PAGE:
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Patsy Ouellette

Are we helpless victims destined to be demented in our later years, or do we have some margin of control over our own futures? The Washington Post news article "Genetic testing ID's risks of Alzheimer's disease," published Aug. 18 in The Californian, contains two statements that are counterproductive in the effort to inform the public about this disease.

The opening sentence of the article says, "Alzheimer's disease can't be prevented or cured." Then, the article concludes with this: "'The things we know that really impact the disease are related to lifestyle,' says George Perry, dean and professor of biology at the University of Texas at San Antonio, who is the editor-in-chief of the Journal of Alzheimer's Disease. 'Be mentally and physically active, eat a diet rich in fruit and vegetables. These reduce the risk of developing the disease by at least half.'"

In light of these contradictory statements, let's look at some research studies. In the 2006 book "Healthy at 100," author John Robbins references a 2004 study in which "Dr. Miia Kivipelto of the Karolinska Institute in Sweden told an international conference on Alzheimer's disease in Philadelphia of his 21-year study. The study found that people who were obese in middle age were twice as likely to develop dementia when they got old as those who were of normal weight. For those who also had high cholesterol and high blood pressure in middle age, the risk of dementia was six times higher."

In the 2004 book "The China Study," based on a study The New York Times called the "Grand Prix of epidemiology" in 1990, author T. Colin Campbell says that cognitive impairment, cardiovascular disease, stroke and Type 2 diabetes share some of the same risk factors. He concurs with Kivipelto that high blood pressure and high cholesterol are two of these risk factors, "Both of which, of course, can be controlled by diet," Campbell confirms. He goes on to state, "A third risk factor is the amount of those nasty free radicals, which wreak havoc on brain function in our later years. Because free radical damage is so important to the process of cognitive dysfunction and dementia, researchers believe that consuming dietary antioxidants can shield our brains from this damage, as in other diseases. Animal-based foods lack antioxidant shields and tend to activate free radical production and cell damage, while plant-based foods, with their abundant antioxidants, tend to prevent such damage."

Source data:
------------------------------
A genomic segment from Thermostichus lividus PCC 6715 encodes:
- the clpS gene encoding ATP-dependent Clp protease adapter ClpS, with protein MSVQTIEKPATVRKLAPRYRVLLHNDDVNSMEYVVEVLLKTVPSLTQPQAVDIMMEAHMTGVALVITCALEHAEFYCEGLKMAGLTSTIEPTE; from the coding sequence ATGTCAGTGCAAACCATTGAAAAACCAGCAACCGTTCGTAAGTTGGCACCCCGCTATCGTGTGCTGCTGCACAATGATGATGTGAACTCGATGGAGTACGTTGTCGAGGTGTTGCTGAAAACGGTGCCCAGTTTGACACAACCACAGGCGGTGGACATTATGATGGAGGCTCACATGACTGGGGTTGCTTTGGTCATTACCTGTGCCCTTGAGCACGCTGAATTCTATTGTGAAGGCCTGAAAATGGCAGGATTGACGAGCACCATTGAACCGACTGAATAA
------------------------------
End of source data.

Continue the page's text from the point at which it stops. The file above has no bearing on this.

More experts weigh in:

* Ron Petersen, M.D., Ph.D., director of the Mayo Clinic Alzheimer's Disease Center: "Studies suggest that we can maintain a healthy brain and perhaps reduce our risk for Alzheimer's disease by living a healthful lifestyle, in particular staying socially involved, remaining mentally active, improving our diets and exercising."

* The Alzheimer's Association: "Some of the strongest current evidence links brain health to heart health. Your brain is nourished by one of your body's richest networks of blood vessels. Every heartbeat pumps about 20 to 25 percent of your blood to your head, where brain cells use at least 20 percent of the food and oxygen your blood carries."

* Esther Heerema, MSW, of, in an article reviewed by board-certified physicians and certified health professionals from leading institutions: "If our cholesterol is in a healthy range, we're less at risk for events like a stroke that could trigger vascular dementia. Exercise gets the blood flowing through our bodies and brains. Being physically healthy doesn't eliminate the possibility of Alzheimer's or another dementia developing, but a healthy body does decrease the risk."

Based on these studies, on expert opinions and on the last paragraph of the Washington Post article, I say ignore the first damning sentence stating that Alzheimer's disease can't be prevented.

Instead, lace up your walking shoes, eat lots of fruits and veggies, reduce consumption of animal-based foods, and be assured that you will dramatically increase your chances of living to a ripe old age, fully alive, fully mentally functional, and just as feisty as you are now. Live life. Love life. You are in charge of your own destiny.

Patsy Ouellette of Bakersfield is an eighth-grade English teacher at Norris Middle School. Another View presents a critical response to a previous editorial, column or news story.